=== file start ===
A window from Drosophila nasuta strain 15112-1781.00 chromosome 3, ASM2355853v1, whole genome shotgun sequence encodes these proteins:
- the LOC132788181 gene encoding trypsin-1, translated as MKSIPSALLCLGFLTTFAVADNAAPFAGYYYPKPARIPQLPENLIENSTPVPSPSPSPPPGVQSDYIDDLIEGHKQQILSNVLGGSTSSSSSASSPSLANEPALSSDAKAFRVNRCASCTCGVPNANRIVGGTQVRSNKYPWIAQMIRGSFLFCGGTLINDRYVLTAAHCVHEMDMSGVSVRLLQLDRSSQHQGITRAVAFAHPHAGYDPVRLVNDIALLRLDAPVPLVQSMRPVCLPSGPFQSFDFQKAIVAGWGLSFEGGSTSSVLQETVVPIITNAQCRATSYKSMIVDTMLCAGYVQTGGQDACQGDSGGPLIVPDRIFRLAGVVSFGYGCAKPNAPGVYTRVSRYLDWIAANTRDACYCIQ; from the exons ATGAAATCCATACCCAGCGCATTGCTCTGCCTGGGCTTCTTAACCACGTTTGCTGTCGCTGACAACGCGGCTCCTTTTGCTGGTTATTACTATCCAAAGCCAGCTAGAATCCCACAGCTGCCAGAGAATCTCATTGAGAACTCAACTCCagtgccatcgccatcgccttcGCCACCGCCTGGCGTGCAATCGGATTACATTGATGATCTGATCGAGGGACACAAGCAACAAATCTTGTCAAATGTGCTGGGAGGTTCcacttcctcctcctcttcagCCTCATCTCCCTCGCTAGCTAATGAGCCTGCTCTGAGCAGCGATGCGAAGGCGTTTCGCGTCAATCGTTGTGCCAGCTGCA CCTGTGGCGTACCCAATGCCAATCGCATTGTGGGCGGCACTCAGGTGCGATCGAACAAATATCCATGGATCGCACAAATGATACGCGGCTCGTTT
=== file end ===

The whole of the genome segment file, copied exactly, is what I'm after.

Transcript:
A window from Drosophila nasuta strain 15112-1781.00 chromosome 3, ASM2355853v1, whole genome shotgun sequence encodes these proteins:
- the LOC132788181 gene encoding trypsin-1, translated as MKSIPSALLCLGFLTTFAVADNAAPFAGYYYPKPARIPQLPENLIENSTPVPSPSPSPPPGVQSDYIDDLIEGHKQQILSNVLGGSTSSSSSASSPSLANEPALSSDAKAFRVNRCASCTCGVPNANRIVGGTQVRSNKYPWIAQMIRGSFLFCGGTLINDRYVLTAAHCVHEMDMSGVSVRLLQLDRSSQHQGITRAVAFAHPHAGYDPVRLVNDIALLRLDAPVPLVQSMRPVCLPSGPFQSFDFQKAIVAGWGLSFEGGSTSSVLQETVVPIITNAQCRATSYKSMIVDTMLCAGYVQTGGQDACQGDSGGPLIVPDRIFRLAGVVSFGYGCAKPNAPGVYTRVSRYLDWIAANTRDACYCIQ; from the exons ATGAAATCCATACCCAGCGCATTGCTCTGCCTGGGCTTCTTAACCACGTTTGCTGTCGCTGACAACGCGGCTCCTTTTGCTGGTTATTACTATCCAAAGCCAGCTAGAATCCCACAGCTGCCAGAGAATCTCATTGAGAACTCAACTCCagtgccatcgccatcgccttcGCCACCGCCTGGCGTGCAATCGGATTACATTGATGATCTGATCGAGGGACACAAGCAACAAATCTTGTCAAATGTGCTGGGAGGTTCcacttcctcctcctcttcagCCTCATCTCCCTCGCTAGCTAATGAGCCTGCTCTGAGCAGCGATGCGAAGGCGTTTCGCGTCAATCGTTGTGCCAGCTGCA CCTGTGGCGTACCCAATGCCAATCGCATTGTGGGCGGCACTCAGGTGCGATCGAACAAATATCCATGGATCGCACAAATGATACGCGGCTCGTTT